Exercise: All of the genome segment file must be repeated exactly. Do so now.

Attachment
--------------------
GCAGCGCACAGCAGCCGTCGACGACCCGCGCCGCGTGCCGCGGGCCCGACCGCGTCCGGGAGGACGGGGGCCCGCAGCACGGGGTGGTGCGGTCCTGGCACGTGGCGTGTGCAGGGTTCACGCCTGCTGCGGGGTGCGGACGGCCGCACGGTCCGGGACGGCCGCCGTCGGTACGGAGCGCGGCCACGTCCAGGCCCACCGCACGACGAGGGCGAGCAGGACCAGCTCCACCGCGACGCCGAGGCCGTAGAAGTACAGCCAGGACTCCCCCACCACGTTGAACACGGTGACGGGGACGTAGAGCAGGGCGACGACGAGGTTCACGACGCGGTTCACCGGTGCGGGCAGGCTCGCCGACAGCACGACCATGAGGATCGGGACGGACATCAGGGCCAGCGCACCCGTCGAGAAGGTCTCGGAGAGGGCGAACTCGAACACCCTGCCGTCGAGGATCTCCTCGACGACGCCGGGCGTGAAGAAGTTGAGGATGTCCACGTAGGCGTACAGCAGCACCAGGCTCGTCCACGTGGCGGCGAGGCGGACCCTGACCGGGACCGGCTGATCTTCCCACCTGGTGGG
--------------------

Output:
GCAGCGCACAGCAGCCGTCGACGACCCGCGCCGCGTGCCGCGGGCCCGACCGCGTCCGGGAGGACGGGGGCCCGCAGCACGGGGTGGTGCGGTCCTGGCACGTGGCGTGTGCAGGGTTCACGCCTGCTGCGGGGTGCGGACGGCCGCACGGTCCGGGACGGCCGCCGTCGGTACGGAGCGCGGCCACGTCCAGGCCCACCGCACGACGAGGGCGAGCAGGACCAGCTCCACCGCGACGCCGAGGCCGTAGAAGTACAGCCAGGACTCCCCCACCACGTTGAACACGGTGACGGGGACGTAGAGCAGGGCGACGACGAGGTTCACGACGCGGTTCACCGGTGCGGGCAGGCTCGCCGACAGCACGACCATGAGGATCGGGACGGACATCAGGGCCAGCGCACCCGTCGAGAAGGTCTCGGAGAGGGCGAACTCGAACACCCTGCCGTCGAGGATCTCCTCGACGACGCCGGGCGTGAAGAAGTTGAGGATGTCCACGTAGGCGTACAGCAGCACCAGGCTCGTCCACGTGGCGGCGAGGCGGACCCTGACCGGGACCGGCTGATCTTCCCACCTGGTGGG